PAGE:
High Aussie dollar sours exports as Casella Wines suffers $30 million loss
Casella Wines, the family-owned winery behind one of Australia's most successful export wines, Yellow Tail, recorded its first ever loss as a result of the continuing strength of the Aussie dollar.
Casella Wines posted a $30 million loss in 2011-12, putting it in breach of its debt covenants with the National Australia Bank.
Managing director John Casella told SmartCompany part of the loss was a loan write-down, so the loss is not all trading loss.
“It’s a margin issue, so our volume of sales is actually increasing as normal except that if the dollar does not recede to a manageable level then you have to contemplate price rises, and we all know the danger of price rises,” Casella says.
NAB has given Casella Wines until January 30 to identify further cost cuts and other ways to improve its margins.
The Australian dollar is currently trading at $1.05 to the US dollar and Casella says if the dollar sat at anything below 90 cents to the US dollar it would be “manageable” but “in the mid-80s” is where Casella Wines would ideally like the dollar to be.
“The Australian dollar is 30% above where it should historically be, and half is our good fortune [with] the minerals [the mining industry boom] and so on and the other half is the misfortune of the US and Europe, and they have not been trading the way they should have,” he says.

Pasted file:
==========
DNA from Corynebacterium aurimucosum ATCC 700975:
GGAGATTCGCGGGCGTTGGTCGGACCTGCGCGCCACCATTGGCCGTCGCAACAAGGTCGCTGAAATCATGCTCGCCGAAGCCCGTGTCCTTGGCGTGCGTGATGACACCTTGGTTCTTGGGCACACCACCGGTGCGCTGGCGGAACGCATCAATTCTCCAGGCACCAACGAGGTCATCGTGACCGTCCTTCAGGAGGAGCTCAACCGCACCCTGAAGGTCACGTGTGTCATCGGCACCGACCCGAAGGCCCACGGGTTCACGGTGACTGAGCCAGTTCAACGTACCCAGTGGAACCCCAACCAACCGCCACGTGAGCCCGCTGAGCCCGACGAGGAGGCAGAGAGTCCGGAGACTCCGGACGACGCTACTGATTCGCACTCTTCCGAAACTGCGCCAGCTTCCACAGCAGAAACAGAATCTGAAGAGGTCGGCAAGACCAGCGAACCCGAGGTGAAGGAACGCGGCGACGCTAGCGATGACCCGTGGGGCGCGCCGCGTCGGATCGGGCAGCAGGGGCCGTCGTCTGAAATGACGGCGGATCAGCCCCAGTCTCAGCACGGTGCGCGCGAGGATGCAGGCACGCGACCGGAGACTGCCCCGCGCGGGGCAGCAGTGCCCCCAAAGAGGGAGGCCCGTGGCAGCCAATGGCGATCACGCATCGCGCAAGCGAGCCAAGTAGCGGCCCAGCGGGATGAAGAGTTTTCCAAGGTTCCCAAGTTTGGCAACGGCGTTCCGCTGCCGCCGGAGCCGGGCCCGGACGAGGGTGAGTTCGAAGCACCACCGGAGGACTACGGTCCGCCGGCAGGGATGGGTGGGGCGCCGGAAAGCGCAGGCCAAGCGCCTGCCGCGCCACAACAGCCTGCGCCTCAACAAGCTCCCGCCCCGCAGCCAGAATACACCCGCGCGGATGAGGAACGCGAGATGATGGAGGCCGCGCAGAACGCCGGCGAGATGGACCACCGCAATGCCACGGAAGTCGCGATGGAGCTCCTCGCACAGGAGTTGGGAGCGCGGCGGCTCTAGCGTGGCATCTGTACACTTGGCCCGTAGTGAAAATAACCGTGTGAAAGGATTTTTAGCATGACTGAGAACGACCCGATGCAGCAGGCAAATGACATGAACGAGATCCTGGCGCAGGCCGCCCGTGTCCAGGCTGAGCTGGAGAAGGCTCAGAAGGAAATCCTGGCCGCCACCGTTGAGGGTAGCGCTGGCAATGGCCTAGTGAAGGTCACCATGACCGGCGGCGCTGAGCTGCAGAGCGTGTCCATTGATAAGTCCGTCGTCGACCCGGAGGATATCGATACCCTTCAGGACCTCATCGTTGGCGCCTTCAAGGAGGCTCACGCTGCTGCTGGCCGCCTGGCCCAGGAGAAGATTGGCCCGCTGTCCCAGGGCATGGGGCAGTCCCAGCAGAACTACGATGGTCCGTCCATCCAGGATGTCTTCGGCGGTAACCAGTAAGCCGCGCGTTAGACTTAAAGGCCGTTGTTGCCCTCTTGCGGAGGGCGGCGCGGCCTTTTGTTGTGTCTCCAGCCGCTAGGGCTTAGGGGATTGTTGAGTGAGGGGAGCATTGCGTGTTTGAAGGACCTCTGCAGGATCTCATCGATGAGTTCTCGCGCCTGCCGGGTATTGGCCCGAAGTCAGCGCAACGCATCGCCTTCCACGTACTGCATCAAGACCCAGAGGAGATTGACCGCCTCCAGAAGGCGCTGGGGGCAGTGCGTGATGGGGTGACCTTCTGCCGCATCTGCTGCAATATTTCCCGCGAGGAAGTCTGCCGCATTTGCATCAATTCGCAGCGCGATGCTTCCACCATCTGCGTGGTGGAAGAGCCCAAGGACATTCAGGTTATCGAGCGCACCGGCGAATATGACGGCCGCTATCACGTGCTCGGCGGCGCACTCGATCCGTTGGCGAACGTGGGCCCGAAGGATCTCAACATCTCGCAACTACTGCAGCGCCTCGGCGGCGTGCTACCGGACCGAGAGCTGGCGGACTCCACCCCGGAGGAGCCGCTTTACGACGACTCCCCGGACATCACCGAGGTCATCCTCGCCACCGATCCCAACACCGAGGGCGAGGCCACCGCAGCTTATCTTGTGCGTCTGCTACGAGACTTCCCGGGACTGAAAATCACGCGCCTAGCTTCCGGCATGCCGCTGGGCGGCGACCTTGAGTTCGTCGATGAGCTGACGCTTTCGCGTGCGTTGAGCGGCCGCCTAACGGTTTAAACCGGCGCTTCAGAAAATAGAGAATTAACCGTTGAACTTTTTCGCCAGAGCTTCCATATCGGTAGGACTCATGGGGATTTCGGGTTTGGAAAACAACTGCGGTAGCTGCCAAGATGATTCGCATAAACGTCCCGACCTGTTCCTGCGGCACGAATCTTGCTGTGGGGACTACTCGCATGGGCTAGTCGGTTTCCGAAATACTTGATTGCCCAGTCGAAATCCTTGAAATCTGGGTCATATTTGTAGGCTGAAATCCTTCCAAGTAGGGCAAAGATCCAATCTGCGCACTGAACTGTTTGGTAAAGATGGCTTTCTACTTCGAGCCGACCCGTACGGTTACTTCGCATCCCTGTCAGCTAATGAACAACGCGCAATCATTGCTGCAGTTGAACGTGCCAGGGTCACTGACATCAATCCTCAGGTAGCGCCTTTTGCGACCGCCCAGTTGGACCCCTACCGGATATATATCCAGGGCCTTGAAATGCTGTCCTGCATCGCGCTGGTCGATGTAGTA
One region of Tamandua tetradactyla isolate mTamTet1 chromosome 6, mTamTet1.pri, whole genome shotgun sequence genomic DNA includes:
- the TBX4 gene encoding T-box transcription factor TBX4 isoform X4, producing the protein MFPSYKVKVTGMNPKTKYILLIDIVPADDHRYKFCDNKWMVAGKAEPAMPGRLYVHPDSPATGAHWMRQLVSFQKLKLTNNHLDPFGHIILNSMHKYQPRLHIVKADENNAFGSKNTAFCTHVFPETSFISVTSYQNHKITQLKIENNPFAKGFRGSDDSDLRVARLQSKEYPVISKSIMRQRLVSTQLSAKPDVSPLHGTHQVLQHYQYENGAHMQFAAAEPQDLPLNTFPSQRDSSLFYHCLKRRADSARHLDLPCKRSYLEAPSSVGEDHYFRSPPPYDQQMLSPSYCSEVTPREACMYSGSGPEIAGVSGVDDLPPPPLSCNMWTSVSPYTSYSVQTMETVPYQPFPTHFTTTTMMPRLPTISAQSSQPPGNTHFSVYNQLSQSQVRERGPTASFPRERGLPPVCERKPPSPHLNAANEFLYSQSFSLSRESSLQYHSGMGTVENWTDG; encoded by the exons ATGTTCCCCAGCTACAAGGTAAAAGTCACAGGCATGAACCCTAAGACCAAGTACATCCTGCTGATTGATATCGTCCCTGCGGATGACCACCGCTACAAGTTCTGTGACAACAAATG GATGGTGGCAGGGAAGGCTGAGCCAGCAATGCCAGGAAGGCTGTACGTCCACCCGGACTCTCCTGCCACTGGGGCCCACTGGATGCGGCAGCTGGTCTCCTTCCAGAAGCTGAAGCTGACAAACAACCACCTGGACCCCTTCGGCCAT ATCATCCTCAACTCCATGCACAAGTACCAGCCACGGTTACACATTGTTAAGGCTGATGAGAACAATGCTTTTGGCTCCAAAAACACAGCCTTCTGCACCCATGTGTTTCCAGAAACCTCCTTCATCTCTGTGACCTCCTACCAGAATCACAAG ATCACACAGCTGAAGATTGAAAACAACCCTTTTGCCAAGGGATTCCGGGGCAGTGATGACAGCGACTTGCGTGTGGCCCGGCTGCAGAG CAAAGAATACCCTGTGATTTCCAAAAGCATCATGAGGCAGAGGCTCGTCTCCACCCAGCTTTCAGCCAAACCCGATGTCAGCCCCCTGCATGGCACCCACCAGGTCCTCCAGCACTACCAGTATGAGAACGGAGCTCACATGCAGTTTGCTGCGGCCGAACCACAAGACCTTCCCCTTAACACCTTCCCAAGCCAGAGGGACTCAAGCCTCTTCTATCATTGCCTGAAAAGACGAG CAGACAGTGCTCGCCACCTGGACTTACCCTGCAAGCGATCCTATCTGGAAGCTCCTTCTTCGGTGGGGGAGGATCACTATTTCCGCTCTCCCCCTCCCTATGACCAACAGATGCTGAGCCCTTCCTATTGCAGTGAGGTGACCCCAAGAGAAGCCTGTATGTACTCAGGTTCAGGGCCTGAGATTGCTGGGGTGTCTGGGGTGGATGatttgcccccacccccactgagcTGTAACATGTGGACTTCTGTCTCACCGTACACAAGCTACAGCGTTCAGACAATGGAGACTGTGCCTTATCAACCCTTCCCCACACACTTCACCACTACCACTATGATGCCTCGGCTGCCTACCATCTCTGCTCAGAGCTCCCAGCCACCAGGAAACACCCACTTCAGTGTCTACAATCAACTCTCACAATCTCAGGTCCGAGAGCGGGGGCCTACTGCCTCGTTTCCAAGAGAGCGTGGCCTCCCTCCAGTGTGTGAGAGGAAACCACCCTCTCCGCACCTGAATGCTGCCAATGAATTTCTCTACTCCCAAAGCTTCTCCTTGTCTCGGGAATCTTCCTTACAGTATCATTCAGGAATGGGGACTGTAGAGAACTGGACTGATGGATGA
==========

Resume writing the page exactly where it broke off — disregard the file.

Casella says the problem for exporters is the Australian dollar is not just strong against the weak US dollar; it is strong against other markets as well.
He is hoping the wine company’s move into the beer market will help protect it against the risk of currency fluctuations.
“We are reducing our dependence on our export income. It also has quick turnover, so not the stocking levels we have with the wine business, and at the same time we are looking at wherever we can minimise costs,” he says.
Warren Hogan, chief economist at ANZ, told SmartCompany there is little relief ahead for exporters as the bank expects the Australian dollar to sit around the level of $1.05 to the US dollar for the year.
“There are two broad forces that will influence the currency. Given our view the world economy will gradually improve throughout the year as the United States and Asia look better, there might not be as much capital inflow to Australia so that might help contain it a little,” he says.
“But working in the other direction will be stronger global growth and potentially we will see a switch back to more commodity spending, which usually supports the currency.”
Hogan predicts the Aussie dollar is likely to remain elevated throughout the year.
“It is unlikely it will fall below parity unless there is some unexpected turn of events,” he says.
Gavan Ord, business policy adviser at CPA Australia, said businesses can try to minimise their exposure to the high Australian dollar by using forward exchange contracts which can protect businesses from exchange rate movement by locking in an agreed exchange rate until an agreed date.
Businesses can also look to foreign currency options which enable a business to purchase or sell foreign currency under an agreement that allows for the right but not the obligation to undertake the transaction at an agreed future date.